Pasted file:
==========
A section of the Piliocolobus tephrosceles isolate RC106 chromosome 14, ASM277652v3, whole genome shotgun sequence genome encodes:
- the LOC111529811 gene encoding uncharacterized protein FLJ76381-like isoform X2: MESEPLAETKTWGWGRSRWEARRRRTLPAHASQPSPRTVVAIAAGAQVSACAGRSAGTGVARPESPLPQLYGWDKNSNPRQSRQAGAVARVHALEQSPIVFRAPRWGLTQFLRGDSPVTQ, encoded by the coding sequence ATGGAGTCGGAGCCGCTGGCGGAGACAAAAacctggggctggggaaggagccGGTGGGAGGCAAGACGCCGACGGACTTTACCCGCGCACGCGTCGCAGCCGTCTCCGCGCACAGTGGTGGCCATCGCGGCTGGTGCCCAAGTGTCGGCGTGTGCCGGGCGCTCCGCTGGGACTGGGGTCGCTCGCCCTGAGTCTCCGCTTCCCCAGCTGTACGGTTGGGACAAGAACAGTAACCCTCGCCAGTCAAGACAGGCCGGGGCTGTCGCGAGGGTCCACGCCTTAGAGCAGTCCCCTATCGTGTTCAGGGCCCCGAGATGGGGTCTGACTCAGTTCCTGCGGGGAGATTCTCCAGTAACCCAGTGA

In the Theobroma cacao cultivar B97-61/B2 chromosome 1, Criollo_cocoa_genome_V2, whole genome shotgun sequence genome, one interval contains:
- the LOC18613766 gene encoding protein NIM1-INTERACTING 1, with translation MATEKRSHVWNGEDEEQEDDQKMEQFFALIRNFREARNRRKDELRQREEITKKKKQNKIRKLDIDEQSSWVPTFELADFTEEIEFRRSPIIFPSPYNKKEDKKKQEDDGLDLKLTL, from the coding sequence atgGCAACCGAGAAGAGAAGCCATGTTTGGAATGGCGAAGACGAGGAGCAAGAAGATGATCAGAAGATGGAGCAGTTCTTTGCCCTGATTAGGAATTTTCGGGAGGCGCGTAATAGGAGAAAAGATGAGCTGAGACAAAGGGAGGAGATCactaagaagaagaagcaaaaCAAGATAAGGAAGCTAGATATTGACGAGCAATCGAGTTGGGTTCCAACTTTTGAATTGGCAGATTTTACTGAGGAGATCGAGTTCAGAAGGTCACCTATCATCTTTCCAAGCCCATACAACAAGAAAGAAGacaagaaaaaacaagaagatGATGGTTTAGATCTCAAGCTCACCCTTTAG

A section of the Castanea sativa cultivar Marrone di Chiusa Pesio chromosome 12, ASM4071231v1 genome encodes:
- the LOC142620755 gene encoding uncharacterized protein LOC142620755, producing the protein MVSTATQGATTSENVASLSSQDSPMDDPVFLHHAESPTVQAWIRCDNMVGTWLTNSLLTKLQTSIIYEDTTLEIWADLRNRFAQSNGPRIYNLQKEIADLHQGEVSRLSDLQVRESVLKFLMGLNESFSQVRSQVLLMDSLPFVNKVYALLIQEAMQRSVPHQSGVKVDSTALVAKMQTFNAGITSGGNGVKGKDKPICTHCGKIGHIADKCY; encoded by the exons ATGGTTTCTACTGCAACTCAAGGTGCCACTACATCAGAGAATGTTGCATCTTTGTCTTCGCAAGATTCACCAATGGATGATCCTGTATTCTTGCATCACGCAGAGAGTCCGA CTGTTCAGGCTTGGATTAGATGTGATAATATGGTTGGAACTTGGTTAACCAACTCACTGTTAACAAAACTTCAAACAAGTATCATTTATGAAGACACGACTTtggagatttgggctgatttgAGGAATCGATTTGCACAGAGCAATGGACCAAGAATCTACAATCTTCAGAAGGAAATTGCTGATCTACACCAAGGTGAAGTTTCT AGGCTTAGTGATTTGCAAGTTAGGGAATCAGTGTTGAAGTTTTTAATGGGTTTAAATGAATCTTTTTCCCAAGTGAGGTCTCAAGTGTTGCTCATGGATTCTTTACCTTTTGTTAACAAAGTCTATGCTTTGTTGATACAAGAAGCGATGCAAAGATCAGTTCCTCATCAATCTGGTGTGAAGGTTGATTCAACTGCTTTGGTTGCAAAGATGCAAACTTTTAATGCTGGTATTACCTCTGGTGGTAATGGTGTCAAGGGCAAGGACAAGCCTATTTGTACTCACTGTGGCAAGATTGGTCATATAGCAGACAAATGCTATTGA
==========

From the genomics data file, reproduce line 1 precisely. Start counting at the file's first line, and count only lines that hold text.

A section of the Piliocolobus tephrosceles isolate RC106 chromosome 14, ASM277652v3, whole genome shotgun sequence genome encodes: